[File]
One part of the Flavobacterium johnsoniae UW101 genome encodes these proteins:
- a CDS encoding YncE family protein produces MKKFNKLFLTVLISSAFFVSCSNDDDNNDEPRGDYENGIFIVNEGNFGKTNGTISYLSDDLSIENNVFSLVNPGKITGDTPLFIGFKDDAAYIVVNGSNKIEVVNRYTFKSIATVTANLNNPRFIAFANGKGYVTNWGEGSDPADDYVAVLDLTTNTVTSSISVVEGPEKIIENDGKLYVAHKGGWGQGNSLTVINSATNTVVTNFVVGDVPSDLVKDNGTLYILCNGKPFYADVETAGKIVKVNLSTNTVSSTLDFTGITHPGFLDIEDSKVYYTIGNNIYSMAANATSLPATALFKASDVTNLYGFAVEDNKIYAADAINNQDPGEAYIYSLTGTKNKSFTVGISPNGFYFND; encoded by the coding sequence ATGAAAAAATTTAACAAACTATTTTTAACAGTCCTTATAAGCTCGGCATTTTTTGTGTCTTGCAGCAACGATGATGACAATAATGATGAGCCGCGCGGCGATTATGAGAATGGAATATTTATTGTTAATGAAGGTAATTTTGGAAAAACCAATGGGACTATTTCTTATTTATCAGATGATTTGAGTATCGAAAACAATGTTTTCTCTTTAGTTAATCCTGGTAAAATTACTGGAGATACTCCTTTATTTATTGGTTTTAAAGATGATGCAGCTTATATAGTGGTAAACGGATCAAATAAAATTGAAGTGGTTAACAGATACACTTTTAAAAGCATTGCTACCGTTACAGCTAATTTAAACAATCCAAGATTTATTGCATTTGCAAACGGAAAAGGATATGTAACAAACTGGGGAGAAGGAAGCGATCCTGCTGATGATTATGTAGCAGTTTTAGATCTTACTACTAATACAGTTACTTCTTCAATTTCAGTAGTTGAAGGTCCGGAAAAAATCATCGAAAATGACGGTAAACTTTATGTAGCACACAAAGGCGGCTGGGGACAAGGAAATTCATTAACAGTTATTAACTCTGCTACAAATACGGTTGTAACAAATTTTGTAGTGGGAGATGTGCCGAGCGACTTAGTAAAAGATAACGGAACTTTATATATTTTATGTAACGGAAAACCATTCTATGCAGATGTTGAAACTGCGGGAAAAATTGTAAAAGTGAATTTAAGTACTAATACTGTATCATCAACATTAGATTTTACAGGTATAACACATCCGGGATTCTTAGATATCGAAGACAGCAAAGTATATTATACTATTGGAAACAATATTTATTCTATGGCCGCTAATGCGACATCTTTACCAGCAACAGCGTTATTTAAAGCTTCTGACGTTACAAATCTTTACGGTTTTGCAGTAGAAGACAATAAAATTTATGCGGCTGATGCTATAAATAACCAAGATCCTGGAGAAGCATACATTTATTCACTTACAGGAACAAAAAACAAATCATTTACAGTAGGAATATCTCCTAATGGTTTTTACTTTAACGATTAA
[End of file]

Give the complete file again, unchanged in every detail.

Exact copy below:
One part of the Flavobacterium johnsoniae UW101 genome encodes these proteins:
- a CDS encoding YncE family protein produces MKKFNKLFLTVLISSAFFVSCSNDDDNNDEPRGDYENGIFIVNEGNFGKTNGTISYLSDDLSIENNVFSLVNPGKITGDTPLFIGFKDDAAYIVVNGSNKIEVVNRYTFKSIATVTANLNNPRFIAFANGKGYVTNWGEGSDPADDYVAVLDLTTNTVTSSISVVEGPEKIIENDGKLYVAHKGGWGQGNSLTVINSATNTVVTNFVVGDVPSDLVKDNGTLYILCNGKPFYADVETAGKIVKVNLSTNTVSSTLDFTGITHPGFLDIEDSKVYYTIGNNIYSMAANATSLPATALFKASDVTNLYGFAVEDNKIYAADAINNQDPGEAYIYSLTGTKNKSFTVGISPNGFYFND; encoded by the coding sequence ATGAAAAAATTTAACAAACTATTTTTAACAGTCCTTATAAGCTCGGCATTTTTTGTGTCTTGCAGCAACGATGATGACAATAATGATGAGCCGCGCGGCGATTATGAGAATGGAATATTTATTGTTAATGAAGGTAATTTTGGAAAAACCAATGGGACTATTTCTTATTTATCAGATGATTTGAGTATCGAAAACAATGTTTTCTCTTTAGTTAATCCTGGTAAAATTACTGGAGATACTCCTTTATTTATTGGTTTTAAAGATGATGCAGCTTATATAGTGGTAAACGGATCAAATAAAATTGAAGTGGTTAACAGATACACTTTTAAAAGCATTGCTACCGTTACAGCTAATTTAAACAATCCAAGATTTATTGCATTTGCAAACGGAAAAGGATATGTAACAAACTGGGGAGAAGGAAGCGATCCTGCTGATGATTATGTAGCAGTTTTAGATCTTACTACTAATACAGTTACTTCTTCAATTTCAGTAGTTGAAGGTCCGGAAAAAATCATCGAAAATGACGGTAAACTTTATGTAGCACACAAAGGCGGCTGGGGACAAGGAAATTCATTAACAGTTATTAACTCTGCTACAAATACGGTTGTAACAAATTTTGTAGTGGGAGATGTGCCGAGCGACTTAGTAAAAGATAACGGAACTTTATATATTTTATGTAACGGAAAACCATTCTATGCAGATGTTGAAACTGCGGGAAAAATTGTAAAAGTGAATTTAAGTACTAATACTGTATCATCAACATTAGATTTTACAGGTATAACACATCCGGGATTCTTAGATATCGAAGACAGCAAAGTATATTATACTATTGGAAACAATATTTATTCTATGGCCGCTAATGCGACATCTTTACCAGCAACAGCGTTATTTAAAGCTTCTGACGTTACAAATCTTTACGGTTTTGCAGTAGAAGACAATAAAATTTATGCGGCTGATGCTATAAATAACCAAGATCCTGGAGAAGCATACATTTATTCACTTACAGGAACAAAAAACAAATCATTTACAGTAGGAATATCTCCTAATGGTTTTTACTTTAACGATTAA